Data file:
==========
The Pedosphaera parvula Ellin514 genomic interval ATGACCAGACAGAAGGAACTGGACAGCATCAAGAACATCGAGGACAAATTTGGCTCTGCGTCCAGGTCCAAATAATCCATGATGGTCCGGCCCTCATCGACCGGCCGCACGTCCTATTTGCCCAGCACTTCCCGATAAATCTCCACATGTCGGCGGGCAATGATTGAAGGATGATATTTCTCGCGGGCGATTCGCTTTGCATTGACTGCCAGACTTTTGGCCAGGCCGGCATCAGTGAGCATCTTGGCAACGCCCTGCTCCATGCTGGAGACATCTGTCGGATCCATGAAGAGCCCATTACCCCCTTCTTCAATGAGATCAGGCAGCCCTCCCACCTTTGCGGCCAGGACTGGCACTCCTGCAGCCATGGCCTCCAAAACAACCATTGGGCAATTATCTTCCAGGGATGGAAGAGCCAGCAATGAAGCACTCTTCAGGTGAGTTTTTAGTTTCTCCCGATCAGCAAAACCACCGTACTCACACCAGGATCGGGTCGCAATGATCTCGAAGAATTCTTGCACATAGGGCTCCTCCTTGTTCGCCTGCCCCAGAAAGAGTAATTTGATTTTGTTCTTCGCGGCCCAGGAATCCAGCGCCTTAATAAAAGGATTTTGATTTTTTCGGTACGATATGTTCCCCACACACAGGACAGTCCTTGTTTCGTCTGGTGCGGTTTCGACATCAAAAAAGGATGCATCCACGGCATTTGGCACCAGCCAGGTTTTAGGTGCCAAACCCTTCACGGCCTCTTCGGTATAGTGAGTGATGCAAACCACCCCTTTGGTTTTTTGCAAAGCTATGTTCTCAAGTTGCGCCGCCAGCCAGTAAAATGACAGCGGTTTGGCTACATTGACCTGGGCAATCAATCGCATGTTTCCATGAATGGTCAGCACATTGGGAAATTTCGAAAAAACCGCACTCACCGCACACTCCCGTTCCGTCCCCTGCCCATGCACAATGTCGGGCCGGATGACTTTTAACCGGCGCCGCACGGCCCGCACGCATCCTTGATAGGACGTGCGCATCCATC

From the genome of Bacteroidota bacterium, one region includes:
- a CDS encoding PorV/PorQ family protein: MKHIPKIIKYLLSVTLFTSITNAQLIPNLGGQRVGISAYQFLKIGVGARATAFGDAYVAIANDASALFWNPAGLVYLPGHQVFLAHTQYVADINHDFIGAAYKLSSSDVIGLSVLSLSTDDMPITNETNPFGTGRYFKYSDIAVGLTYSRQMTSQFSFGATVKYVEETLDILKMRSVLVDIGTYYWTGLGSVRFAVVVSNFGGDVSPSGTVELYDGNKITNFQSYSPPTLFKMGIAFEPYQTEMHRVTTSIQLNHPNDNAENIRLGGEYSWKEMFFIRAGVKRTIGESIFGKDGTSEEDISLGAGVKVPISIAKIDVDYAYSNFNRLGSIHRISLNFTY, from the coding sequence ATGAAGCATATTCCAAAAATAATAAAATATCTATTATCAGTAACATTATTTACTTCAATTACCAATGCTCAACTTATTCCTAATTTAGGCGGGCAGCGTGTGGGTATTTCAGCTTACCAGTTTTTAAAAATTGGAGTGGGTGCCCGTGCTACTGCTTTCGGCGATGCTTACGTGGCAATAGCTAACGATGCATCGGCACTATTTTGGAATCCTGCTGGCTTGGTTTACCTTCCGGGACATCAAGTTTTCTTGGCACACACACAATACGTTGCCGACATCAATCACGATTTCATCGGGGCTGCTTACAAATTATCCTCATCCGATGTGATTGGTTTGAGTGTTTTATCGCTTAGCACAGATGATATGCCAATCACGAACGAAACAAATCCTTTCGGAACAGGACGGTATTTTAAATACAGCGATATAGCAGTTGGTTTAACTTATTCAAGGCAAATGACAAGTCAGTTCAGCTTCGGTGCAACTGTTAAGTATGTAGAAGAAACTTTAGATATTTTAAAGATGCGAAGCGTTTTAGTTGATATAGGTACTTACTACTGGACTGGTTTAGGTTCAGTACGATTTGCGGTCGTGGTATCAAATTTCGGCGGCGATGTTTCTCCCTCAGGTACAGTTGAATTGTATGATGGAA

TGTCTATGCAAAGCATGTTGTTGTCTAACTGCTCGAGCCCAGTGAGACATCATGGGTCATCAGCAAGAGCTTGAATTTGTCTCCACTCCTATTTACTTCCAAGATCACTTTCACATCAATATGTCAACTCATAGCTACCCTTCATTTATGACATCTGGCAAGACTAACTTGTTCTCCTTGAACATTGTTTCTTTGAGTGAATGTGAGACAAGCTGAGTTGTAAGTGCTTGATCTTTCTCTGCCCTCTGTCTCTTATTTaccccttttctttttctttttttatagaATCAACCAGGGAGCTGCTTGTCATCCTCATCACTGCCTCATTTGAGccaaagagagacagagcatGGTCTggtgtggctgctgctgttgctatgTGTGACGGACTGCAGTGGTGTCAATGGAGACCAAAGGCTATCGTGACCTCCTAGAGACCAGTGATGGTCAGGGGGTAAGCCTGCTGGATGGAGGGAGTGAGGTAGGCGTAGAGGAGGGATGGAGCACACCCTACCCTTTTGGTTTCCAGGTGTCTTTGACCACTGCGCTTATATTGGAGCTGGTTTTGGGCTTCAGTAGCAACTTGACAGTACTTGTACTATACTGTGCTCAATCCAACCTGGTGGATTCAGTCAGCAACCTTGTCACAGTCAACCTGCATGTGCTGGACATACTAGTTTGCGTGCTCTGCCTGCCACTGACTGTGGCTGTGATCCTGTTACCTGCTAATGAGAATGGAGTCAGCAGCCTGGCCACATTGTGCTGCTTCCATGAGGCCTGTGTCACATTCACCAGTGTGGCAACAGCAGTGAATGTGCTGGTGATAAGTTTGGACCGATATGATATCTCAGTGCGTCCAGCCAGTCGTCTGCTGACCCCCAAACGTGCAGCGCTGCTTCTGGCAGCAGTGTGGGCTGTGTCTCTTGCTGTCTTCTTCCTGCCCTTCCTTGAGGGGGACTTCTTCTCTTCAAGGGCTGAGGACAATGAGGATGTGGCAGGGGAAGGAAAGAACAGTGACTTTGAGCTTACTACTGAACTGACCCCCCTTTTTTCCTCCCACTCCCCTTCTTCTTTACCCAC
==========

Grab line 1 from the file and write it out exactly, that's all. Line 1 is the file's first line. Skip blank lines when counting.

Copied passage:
The Pedosphaera parvula Ellin514 genomic interval ATGACCAGACAGAAGGAACTGGACAGCATCAAGAACATCGAGGACAAATTTGGCTCTGCGTCCAGGTCCAAATAATCCATGATGGTCCGGCCCTCATCGACCGGCCGCACGTCCTATTTGCCCAGCACTTCCCGATAAATCTCCACATGTCGGCGGGCAATGATTGAAGGATGATATTTCTCGCGGGCGATTCGCTTTGCATTGACTGCCAGACTTTTGGCCAGGCCGGCATCAGTGAGCATCTTGGCAACGCCCTGCTCCATGCTGGAGACATCTGTCGGATCCATGAAGAGCCCATTACCCCCTTCTTCAATGAGATCAGGCAGCCCTCCCACCTTTGCGGCCAGGACTGGCACTCCTGCAGCCATGGCCTCCAAAACAACCATTGGGCAATTATCTTCCAGGGATGGAAGAGCCAGCAATGAAGCACTCTTCAGGTGAGTTTTTAGTTTCTCCCGATCAGCAAAACCACCGTACTCACACCAGGATCGGGTCGCAATGATCTCGAAGAATTCTTGCACATAGGGCTCCTCCTTGTTCGCCTGCCCCAGAAAGAGTAATTTGATTTTGTTCTTCGCGGCCCAGGAATCCAGCGCCTTAATAAAAGGATTTTGATTTTTTCGGTACGATATGTTCCCCACACACAGGACAGTCCTTGTTTCGTCTGGTGCGGTTTCGACATCAAAAAAGGATGCATCCACGGCATTTGGCACCAGCCAGGTTTTAGGTGCCAAACCCTTCACGGCCTCTTCGGTATAGTGAGTGATGCAAACCACCCCTTTGGTTTTTTGCAAAGCTATGTTCTCAAGTTGCGCCGCCAGCCAGTAAAATGACAGCGGTTTGGCTACATTGACCTGGGCAATCAATCGCATGTTTCCATGAATGGTCAGCACATTGGGAAATTTCGAAAAAACCGCACTCACCGCACACTCCCGTTCCGTCCCCTGCCCATGCACAATGTCGGGCCGGATGACTTTTAACCGGCGCCGCACGGCCCGCACGCATCCTTGATAGGACGTGCGCATCCATC